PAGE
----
“Waiting at the Cafe,” oil on panel, by Fernand De Launay, n.d.

by Barbara P. Greenbaum

There is a woman in the booth next to us.
She looks at me as I remove my new hat.
A deep red cloche, felt flower on the side.

As I try to fluff my hair back up,
her Gallic eyes smile to see me
struggling with the universal problem
of hat hair.

I smile back and we are
allies of static electricity,
joined by manes that won’t bend
or think of obedience.

I don’t speak her language,
but we know this one.
A song of gesture and resistance,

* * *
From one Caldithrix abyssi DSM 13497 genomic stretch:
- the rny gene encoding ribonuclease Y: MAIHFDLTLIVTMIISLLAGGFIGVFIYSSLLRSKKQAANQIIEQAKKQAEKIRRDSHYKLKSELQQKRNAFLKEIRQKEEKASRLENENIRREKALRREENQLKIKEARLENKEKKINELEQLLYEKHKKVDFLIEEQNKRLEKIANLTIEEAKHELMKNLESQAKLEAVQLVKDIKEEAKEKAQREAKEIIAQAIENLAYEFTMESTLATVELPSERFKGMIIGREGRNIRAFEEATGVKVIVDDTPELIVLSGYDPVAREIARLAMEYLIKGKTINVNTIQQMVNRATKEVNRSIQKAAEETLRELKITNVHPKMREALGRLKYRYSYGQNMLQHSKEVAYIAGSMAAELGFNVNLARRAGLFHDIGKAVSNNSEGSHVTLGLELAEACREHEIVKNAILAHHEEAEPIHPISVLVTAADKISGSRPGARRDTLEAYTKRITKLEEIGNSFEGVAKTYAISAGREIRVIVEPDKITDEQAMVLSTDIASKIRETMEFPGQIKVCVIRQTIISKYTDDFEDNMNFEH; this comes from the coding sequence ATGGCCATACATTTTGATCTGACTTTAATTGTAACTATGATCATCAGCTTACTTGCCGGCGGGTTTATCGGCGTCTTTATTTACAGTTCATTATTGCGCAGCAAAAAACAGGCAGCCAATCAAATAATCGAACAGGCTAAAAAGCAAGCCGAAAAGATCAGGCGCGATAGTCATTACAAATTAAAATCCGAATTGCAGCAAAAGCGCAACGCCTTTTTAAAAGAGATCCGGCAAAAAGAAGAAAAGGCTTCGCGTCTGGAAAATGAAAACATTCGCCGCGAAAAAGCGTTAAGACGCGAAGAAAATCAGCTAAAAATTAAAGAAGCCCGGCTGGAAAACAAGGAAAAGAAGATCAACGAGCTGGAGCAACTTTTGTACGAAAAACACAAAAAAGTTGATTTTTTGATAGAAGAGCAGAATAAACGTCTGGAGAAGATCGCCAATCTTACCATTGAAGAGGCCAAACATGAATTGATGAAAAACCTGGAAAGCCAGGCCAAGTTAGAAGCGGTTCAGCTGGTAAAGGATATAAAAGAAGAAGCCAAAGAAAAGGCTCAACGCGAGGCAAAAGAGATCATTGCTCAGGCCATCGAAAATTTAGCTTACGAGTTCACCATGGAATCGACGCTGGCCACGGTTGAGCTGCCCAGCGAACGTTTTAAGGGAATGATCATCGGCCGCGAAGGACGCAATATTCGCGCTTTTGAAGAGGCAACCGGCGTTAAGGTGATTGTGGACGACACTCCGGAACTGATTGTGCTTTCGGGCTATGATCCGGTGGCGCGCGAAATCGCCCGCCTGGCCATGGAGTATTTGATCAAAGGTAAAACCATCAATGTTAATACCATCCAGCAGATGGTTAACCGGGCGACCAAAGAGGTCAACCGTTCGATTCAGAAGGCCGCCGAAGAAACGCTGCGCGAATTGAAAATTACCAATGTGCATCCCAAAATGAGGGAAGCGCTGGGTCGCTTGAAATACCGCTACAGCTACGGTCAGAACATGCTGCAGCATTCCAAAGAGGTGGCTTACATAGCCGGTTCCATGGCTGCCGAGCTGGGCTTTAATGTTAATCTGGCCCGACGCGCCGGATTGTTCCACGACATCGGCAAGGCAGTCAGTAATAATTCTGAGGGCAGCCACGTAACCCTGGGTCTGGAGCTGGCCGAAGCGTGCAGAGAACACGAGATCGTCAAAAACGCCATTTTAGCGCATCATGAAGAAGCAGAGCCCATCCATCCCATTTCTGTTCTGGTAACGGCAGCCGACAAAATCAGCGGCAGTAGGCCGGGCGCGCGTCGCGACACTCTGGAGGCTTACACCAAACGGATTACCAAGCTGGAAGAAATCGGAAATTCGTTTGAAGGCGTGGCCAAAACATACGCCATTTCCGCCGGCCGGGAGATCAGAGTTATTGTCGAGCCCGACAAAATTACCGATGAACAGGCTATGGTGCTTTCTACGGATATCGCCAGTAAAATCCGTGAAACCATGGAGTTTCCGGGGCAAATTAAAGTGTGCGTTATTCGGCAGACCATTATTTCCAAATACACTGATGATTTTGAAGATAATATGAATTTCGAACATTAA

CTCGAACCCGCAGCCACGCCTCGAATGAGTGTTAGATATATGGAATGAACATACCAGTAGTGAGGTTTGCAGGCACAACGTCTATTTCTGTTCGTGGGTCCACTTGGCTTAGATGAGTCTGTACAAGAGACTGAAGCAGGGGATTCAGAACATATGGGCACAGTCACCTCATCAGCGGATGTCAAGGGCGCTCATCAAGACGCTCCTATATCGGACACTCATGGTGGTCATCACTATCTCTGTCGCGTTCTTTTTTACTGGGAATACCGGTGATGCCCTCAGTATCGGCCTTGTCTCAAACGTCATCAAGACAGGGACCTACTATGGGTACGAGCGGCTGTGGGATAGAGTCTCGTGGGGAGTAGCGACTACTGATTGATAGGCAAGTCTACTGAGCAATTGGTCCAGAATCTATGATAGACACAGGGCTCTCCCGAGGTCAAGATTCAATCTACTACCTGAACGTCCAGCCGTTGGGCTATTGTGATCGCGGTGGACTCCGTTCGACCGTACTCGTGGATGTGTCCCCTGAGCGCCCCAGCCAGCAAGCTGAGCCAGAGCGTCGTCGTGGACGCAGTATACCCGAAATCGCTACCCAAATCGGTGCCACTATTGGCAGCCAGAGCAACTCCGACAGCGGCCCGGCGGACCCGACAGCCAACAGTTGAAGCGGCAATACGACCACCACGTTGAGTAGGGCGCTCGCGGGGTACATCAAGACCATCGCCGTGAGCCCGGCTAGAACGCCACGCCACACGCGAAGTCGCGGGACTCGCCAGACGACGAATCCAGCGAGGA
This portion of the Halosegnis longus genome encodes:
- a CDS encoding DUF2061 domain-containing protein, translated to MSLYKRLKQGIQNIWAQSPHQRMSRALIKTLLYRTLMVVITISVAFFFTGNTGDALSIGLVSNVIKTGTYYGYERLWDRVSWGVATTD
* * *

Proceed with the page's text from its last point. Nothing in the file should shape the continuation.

the thought we look flattened.
Recognition that at our age,
it doesn’t matter to anyone,
but us.

Her daughter and phone-glued
grandson pay no attention.
My husband’s nose
touches the menu.

As they rise to leave,
she raises her own hat to show me.
Hers is red, too.

Everyone overlooks
this intimate unfamiliarity,
nestled so seamlessly
among the clatter of dishes
slipping from the busboy’s hands.

omega man

Barbara Greenbaum’s work has been published or is forthcoming in Crack The Spine, Green Hills Literary Lantern, The Louisville Review, The MacGuffin, The Massachusetts Review, and elsewhere.